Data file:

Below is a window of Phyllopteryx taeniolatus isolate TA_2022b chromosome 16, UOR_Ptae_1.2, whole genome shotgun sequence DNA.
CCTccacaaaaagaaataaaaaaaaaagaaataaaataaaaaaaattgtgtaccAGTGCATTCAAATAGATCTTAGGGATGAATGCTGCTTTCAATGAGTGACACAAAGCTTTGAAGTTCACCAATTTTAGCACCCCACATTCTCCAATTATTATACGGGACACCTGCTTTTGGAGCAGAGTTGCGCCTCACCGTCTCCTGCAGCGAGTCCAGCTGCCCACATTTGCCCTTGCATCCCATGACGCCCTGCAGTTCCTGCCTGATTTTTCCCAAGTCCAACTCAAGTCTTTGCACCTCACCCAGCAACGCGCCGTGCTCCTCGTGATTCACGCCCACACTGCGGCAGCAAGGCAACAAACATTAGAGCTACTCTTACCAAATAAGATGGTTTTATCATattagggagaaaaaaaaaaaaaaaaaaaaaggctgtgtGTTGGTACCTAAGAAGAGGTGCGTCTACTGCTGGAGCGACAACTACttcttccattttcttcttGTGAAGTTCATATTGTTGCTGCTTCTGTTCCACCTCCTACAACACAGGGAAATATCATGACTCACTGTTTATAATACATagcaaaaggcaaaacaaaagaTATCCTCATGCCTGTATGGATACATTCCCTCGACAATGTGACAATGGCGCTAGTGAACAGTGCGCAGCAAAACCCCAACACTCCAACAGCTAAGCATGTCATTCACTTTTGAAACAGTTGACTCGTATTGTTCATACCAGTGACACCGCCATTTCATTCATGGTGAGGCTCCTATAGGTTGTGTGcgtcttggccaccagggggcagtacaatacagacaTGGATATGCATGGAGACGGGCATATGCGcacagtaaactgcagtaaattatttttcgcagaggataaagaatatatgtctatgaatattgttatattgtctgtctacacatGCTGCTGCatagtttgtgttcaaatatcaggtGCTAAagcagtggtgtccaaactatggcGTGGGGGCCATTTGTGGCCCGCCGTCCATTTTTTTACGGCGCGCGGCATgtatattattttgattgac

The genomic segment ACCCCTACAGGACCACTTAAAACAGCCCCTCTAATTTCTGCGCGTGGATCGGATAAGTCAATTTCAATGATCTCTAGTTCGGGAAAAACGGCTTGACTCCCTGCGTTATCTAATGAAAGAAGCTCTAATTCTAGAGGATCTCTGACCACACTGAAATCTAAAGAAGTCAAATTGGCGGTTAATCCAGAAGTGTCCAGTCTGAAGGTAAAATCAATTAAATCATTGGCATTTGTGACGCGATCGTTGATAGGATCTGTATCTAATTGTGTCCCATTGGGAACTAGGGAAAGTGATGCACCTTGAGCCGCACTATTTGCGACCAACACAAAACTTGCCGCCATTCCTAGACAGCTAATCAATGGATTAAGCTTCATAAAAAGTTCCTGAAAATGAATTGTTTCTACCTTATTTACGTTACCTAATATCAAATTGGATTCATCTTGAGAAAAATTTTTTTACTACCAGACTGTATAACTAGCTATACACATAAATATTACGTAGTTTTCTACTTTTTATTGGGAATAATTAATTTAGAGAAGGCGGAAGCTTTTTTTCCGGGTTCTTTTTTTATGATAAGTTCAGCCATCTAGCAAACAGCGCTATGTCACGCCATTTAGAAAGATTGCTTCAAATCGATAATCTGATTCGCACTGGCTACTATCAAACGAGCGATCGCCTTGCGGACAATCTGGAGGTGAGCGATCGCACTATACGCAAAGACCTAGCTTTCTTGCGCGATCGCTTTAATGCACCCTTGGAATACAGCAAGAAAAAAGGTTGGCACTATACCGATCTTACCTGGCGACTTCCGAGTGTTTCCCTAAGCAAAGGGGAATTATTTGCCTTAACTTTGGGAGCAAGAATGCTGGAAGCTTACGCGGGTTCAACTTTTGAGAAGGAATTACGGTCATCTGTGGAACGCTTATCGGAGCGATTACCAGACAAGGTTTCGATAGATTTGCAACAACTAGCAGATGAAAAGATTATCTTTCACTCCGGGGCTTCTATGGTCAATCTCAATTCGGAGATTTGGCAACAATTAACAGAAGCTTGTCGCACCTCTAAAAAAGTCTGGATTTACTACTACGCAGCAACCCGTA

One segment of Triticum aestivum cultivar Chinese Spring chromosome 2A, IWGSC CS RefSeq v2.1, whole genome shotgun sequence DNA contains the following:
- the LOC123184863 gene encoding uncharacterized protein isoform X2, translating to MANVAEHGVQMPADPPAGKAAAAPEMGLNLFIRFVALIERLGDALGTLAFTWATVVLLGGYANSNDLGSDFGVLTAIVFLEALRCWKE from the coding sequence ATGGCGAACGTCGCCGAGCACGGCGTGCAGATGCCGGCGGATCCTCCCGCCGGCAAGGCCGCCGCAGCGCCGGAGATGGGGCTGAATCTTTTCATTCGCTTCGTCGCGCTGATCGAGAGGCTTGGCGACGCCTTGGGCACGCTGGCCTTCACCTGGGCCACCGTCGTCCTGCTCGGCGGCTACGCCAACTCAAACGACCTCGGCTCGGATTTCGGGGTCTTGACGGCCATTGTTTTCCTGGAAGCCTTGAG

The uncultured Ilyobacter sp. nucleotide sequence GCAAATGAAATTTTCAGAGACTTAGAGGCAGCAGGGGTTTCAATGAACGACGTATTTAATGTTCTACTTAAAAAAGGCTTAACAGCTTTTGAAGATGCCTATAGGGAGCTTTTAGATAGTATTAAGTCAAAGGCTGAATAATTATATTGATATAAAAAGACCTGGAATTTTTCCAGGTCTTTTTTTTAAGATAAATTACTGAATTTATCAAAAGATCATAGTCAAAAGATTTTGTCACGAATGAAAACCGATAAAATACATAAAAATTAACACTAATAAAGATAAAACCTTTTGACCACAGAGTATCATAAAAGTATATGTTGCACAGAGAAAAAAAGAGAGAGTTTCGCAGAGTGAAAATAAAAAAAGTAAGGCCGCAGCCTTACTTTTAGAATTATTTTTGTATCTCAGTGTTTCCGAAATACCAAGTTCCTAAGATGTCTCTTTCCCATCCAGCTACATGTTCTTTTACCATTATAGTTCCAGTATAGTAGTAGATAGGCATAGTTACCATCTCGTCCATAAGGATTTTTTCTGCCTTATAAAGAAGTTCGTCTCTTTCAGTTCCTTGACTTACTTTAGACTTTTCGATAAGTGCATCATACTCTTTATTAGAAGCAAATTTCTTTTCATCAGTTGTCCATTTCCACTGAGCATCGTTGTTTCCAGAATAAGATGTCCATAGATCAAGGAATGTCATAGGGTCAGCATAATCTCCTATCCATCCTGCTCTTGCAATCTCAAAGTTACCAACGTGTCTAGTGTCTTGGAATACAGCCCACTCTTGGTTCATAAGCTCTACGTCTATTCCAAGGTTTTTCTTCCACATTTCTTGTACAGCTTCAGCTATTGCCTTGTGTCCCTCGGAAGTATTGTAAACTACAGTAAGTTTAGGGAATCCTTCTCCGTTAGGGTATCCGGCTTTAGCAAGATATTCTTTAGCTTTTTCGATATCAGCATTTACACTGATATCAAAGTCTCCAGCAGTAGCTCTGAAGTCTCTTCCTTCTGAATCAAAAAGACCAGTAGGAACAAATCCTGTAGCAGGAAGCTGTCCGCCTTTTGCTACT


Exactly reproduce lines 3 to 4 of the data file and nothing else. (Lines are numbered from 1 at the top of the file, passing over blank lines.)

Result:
The genomic segment ACCCCTACAGGACCACTTAAAACAGCCCCTCTAATTTCTGCGCGTGGATCGGATAAGTCAATTTCAATGATCTCTAGTTCGGGAAAAACGGCTTGACTCCCTGCGTTATCTAATGAAAGAAGCTCTAATTCTAGAGGATCTCTGACCACACTGAAATCTAAAGAAGTCAAATTGGCGGTTAATCCAGAAGTGTCCAGTCTGAAGGTAAAATCAATTAAATCATTGGCATTTGTGACGCGATCGTTGATAGGATCTGTATCTAATTGTGTCCCATTGGGAACTAGGGAAAGTGATGCACCTTGAGCCGCACTATTTGCGACCAACACAAAACTTGCCGCCATTCCTAGACAGCTAATCAATGGATTAAGCTTCATAAAAAGTTCCTGAAAATGAATTGTTTCTACCTTATTTACGTTACCTAATATCAAATTGGATTCATCTTGAGAAAAATTTTTTTACTACCAGACTGTATAACTAGCTATACACATAAATATTACGTAGTTTTCTACTTTTTATTGGGAATAATTAATTTAGAGAAGGCGGAAGCTTTTTTTCCGGGTTCTTTTTTTATGATAAGTTCAGCCATCTAGCAAACAGCGCTATGTCACGCCATTTAGAAAGATTGCTTCAAATCGATAATCTGATTCGCACTGGCTACTATCAAACGAGCGATCGCCTTGCGGACAATCTGGAGGTGAGCGATCGCACTATACGCAAAGACCTAGCTTTCTTGCGCGATCGCTTTAATGCACCCTTGGAATACAGCAAGAAAAAAGGTTGGCACTATACCGATCTTACCTGGCGACTTCCGAGTGTTTCCCTAAGCAAAGGGGAATTATTTGCCTTAACTTTGGGAGCAAGAATGCTGGAAGCTTACGCGGGTTCAACTTTTGAGAAGGAATTACGGTCATCTGTGGAACGCTTATCGGAGCGATTACCAGACAAGGTTTCGATAGATTTGCAACAACTAGCAGATGAAAAGATTATCTTTCACTCCGGGGCTTCTATGGTCAATCTCAATTCGGAGATTTGGCAACAATTAACAGAAGCTTGTCGCACCTCTAAAAAAGTCTGGATTTACTACTACGCAGCAACCCGTA

One segment of Triticum aestivum cultivar Chinese Spring chromosome 2A, IWGSC CS RefSeq v2.1, whole genome shotgun sequence DNA contains the following: